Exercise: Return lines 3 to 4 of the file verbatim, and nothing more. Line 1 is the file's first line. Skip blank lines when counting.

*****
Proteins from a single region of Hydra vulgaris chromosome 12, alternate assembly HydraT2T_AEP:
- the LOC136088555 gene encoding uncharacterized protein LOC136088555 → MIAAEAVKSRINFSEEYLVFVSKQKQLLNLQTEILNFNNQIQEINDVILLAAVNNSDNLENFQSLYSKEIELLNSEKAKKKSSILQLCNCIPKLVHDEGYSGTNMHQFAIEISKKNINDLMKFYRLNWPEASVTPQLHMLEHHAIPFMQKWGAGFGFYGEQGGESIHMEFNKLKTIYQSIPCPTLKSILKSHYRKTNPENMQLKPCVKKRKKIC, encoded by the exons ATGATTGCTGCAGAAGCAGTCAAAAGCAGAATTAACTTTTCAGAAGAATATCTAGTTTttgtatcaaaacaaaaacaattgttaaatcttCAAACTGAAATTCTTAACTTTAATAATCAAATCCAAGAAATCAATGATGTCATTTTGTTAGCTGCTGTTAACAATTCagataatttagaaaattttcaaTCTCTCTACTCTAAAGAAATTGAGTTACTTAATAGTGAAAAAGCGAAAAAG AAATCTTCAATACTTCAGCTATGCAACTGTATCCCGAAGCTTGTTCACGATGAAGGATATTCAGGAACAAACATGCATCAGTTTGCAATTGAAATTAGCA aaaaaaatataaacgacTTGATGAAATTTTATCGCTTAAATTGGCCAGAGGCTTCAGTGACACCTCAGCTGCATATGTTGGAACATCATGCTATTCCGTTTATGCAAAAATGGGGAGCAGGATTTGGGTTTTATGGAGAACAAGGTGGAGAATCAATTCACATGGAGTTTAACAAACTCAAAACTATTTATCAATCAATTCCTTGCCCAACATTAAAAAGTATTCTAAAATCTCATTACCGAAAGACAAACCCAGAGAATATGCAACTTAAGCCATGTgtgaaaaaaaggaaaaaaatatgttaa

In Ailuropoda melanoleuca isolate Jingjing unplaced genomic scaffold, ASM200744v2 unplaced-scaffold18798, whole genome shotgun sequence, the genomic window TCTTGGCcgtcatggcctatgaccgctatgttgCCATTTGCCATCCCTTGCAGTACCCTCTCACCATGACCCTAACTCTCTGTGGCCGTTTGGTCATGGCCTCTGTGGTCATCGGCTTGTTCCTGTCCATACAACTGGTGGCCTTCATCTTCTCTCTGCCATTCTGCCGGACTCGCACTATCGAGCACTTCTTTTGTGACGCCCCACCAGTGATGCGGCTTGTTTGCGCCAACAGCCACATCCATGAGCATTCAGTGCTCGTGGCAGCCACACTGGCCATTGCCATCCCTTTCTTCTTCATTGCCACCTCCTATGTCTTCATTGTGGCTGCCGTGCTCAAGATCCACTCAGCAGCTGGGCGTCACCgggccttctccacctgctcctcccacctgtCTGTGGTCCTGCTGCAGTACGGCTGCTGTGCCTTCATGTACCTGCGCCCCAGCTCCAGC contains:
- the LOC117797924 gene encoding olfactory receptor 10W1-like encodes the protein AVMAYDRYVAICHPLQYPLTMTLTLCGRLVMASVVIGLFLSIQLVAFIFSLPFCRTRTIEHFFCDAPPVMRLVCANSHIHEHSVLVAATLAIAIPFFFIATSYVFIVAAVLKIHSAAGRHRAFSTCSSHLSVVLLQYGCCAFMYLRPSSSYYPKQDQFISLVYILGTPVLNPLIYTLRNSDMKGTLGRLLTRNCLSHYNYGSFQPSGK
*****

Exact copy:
In Ailuropoda melanoleuca isolate Jingjing unplaced genomic scaffold, ASM200744v2 unplaced-scaffold18798, whole genome shotgun sequence, the genomic window TCTTGGCcgtcatggcctatgaccgctatgttgCCATTTGCCATCCCTTGCAGTACCCTCTCACCATGACCCTAACTCTCTGTGGCCGTTTGGTCATGGCCTCTGTGGTCATCGGCTTGTTCCTGTCCATACAACTGGTGGCCTTCATCTTCTCTCTGCCATTCTGCCGGACTCGCACTATCGAGCACTTCTTTTGTGACGCCCCACCAGTGATGCGGCTTGTTTGCGCCAACAGCCACATCCATGAGCATTCAGTGCTCGTGGCAGCCACACTGGCCATTGCCATCCCTTTCTTCTTCATTGCCACCTCCTATGTCTTCATTGTGGCTGCCGTGCTCAAGATCCACTCAGCAGCTGGGCGTCACCgggccttctccacctgctcctcccacctgtCTGTGGTCCTGCTGCAGTACGGCTGCTGTGCCTTCATGTACCTGCGCCCCAGCTCCAGC contains:
- the LOC117797924 gene encoding olfactory receptor 10W1-like encodes the protein AVMAYDRYVAICHPLQYPLTMTLTLCGRLVMASVVIGLFLSIQLVAFIFSLPFCRTRTIEHFFCDAPPVMRLVCANSHIHEHSVLVAATLAIAIPFFFIATSYVFIVAAVLKIHSAAGRHRAFSTCSSHLSVVLLQYGCCAFMYLRPSSSYYPKQDQFISLVYILGTPVLNPLIYTLRNSDMKGTLGRLLTRNCLSHYNYGSFQPSGK